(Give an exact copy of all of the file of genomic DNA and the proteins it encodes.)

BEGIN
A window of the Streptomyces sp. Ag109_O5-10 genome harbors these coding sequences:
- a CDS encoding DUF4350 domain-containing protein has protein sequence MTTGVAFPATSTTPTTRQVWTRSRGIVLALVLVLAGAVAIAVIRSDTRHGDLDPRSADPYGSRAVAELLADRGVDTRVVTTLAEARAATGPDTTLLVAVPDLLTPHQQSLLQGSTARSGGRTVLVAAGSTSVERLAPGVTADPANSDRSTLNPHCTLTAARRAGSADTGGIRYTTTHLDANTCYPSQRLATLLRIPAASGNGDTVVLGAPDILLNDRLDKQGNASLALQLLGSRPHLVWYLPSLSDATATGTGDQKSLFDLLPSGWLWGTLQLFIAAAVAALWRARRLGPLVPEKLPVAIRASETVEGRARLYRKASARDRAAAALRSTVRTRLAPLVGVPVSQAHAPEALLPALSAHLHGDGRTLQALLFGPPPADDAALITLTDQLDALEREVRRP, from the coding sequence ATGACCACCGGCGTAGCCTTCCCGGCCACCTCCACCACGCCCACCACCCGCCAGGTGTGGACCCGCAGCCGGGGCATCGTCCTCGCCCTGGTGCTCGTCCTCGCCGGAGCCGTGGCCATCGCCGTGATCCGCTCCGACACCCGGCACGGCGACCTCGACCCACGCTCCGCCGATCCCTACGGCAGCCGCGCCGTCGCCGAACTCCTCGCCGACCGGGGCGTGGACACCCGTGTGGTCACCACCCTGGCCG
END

A window of the Streptomyces sp. Ag109_O5-10 genome harbors these coding sequences:
- a CDS encoding DUF4350 domain-containing protein has protein sequence MTTGVAFPATSTTPTTRQVWTRSRGIVLALVLVLAGAVAIAVIRSDTRHGDLDPRSADPYGSRAVAELLADRGVDTRVVTTLAEARAATGPDTTLLVAVPDLLTPHQQSLLQGSTARSGGRTVLVAAGSTSVERLAPGVTADPANSDRSTLNPHCTLTAARRAGSADTGGIRYTTTHLDANTCYPSQRLATLLRIPAASGNGDTVVLGAPDILLNDRLDKQGNASLALQLLGSRPHLVWYLPSLSDATATGTGDQKSLFDLLPSGWLWGTLQLFIAAAVAALWRARRLGPLVPEKLPVAIRASETVEGRARLYRKASARDRAAAALRSTVRTRLAPLVGVPVSQAHAPEALLPALSAHLHGDGRTLQALLFGPPPADDAALITLTDQLDALEREVRRP, from the coding sequence ATGACCACCGGCGTAGCCTTCCCGGCCACCTCCACCACGCCCACCACCCGCCAGGTGTGGACCCGCAGCCGGGGCATCGTCCTCGCCCTGGTGCTCGTCCTCGCCGGAGCCGTGGCCATCGCCGTGATCCGCTCCGACACCCGGCACGGCGACCTCGACCCACGCTCCGCCGATCCCTACGGCAGCCGCGCCGTCGCCGAACTCCTCGCCGACCGGGGCGTGGACACCCGTGTGGTCACCACCCTGGCCG